How to pass a function as a parameter 
Author Message
 How to pass a function as a parameter

Say I want to pass functions + or - (or similar) to another function
and there apply them to some set:

; -- ideal (not working) code: --

(defun general-function (fun a b)
   (fun a b))

...and then call it like

(general-function '+ 5 7) or
(general-function '* 3 4) etc

Is this possible and trivial?



Sat, 30 Apr 2005 19:36:47 GMT  
 How to pass a function as a parameter

Quote:

> (general-function '+ 5 7) or
> (general-function '* 3 4) etc

> Is this possible and trivial?

yes. "general-function" is, if I understood you right, similar
to FUNCALL. There's also APPLY at your disposal
(see http://www.lispworks.com/reference/HyperSpec/Body/f_apply.htm).

(I think you'd benifit from a lisp text book!)
--
  (espen)



Sat, 30 Apr 2005 19:42:12 GMT  
 How to pass a function as a parameter
Hello!

Quote:

>Say I want to pass functions + or - (or similar) to another function
>and there apply them to some set:
>; -- ideal (not working) code: --
>(defun general-function (fun a b)
>   (fun a b))
>...and then call it like
>(general-function '+ 5 7) or
>(general-function '* 3 4) etc

(defun general-function (fun a b)
  (funcall fun a b))

(general-function #'+ 5 7) => 12
(general-function #'* 3 4) => 12

Kind regards,

Hannah.



Sat, 30 Apr 2005 20:29:32 GMT  
 How to pass a function as a parameter

Quote:

> Say I want to pass functions + or - (or similar) to another function
> and there apply them to some set:

> ; -- ideal (not working) code: --

> (defun general-function (fun a b)
>    (fun a b))

> ...and then call it like

> (general-function '+ 5 7) or
> (general-function '* 3 4) etc

> Is this possible and trivial?

Not the way you have it. You need (funcall fun a b). In Lisp, symbols
have separate value and function bindings. The expression (fun a b)
looks for a function named fun, ignoring the lexical variable named
fun.

Usually you want to quote a function using #' rather than ' . The
expresson '+, equivalent to (quote +) gives you the symbol +, whereas
#'+ which is equivalent to (function +) retrieves the symbol's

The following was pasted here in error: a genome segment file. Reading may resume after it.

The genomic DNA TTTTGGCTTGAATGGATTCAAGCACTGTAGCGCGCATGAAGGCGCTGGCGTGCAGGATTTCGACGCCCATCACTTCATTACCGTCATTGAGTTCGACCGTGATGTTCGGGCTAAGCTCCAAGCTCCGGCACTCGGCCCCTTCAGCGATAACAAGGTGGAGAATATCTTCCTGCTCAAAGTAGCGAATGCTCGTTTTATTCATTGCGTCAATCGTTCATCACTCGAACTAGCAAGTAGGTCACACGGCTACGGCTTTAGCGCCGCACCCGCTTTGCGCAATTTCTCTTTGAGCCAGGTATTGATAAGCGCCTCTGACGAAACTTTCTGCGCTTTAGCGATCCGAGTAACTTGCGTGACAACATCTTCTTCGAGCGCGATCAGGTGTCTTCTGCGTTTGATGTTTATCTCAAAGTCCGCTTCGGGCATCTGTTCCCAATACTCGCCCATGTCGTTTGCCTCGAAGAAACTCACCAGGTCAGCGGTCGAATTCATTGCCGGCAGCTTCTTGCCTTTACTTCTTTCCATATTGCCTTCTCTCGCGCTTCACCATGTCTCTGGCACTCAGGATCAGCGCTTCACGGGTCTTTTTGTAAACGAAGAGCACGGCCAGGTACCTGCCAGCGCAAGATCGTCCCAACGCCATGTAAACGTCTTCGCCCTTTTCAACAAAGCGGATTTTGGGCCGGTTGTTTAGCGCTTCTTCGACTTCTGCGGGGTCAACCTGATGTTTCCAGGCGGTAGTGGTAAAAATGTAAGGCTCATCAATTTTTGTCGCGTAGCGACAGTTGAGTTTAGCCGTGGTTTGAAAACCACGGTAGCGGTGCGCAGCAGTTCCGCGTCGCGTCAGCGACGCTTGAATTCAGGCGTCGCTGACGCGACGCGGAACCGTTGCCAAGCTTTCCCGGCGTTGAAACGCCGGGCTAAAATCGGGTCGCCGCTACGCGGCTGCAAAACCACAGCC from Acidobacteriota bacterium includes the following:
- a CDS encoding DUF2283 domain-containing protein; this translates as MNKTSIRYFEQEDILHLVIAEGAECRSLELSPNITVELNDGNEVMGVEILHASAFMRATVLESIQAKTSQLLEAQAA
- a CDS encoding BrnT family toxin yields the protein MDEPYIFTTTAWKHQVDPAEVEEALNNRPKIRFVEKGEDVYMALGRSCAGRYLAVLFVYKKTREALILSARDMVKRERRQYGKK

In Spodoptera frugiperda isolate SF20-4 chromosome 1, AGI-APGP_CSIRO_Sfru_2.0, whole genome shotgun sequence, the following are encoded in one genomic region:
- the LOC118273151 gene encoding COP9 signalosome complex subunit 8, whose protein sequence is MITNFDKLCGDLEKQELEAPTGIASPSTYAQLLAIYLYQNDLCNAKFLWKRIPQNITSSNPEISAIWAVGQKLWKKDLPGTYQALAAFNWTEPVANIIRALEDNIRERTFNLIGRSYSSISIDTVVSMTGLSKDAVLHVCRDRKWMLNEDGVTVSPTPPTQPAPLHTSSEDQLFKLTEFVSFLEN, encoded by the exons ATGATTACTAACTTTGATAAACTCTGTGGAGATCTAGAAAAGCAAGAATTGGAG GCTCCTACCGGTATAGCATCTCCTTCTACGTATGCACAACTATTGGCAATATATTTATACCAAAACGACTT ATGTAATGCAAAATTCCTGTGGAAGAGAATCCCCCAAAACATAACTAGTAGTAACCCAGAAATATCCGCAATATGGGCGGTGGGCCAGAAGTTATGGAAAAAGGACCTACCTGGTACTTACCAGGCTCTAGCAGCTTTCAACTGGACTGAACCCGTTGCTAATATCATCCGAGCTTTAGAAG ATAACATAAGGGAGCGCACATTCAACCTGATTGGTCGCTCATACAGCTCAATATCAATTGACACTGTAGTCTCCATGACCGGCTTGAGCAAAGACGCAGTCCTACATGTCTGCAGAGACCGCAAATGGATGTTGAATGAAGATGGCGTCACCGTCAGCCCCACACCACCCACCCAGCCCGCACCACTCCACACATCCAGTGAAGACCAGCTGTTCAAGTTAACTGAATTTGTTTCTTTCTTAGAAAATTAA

function binding.

For functions that can be dynamically replaced (i.e. the ones you
write yourself, not standard CL functions like +), it makes a
difference which method you use to retain a reference to the function.
The object obtained by (function <sym>) does not change after a new
version of the function is installed under the given symbol;
funcall-ing the originally retrieved value uses the original function.

   (defun foo () 'foo)

   (defvar *func-foo* #'foo)
   (defvar *sym-foo* 'foo)

   (defun foo () 'redefined)

   (funcall *func-foo*) ==> FOO
   (funcall *sym-foo*) ==> REDEFINED

Funcalling through a symbol always goes to whatever function is
currently bound to that symbol. Another situation in which this can
matter is when you have local functions.

  (defun fun ()
    (format t "top level function called~%"))

  (defun call-function ()
    (flet ((fun () (format t "local function called~%")))
      (funcall 'fun)    ;; calls top level one
      (funcall #'fun))) ;; calls local one

  (call-function)
  output ==>
    top level function called
    local function called

The funcall function has no access to your lexical scope, so it cannot
resolve the symbol fun to the local function. The #' operator does
have access to the scoped binding, and uses it to retrieve the right
function object.



Sun, 01 May 2005 02:16:24 GMT  
 
 [ 4 post ] 

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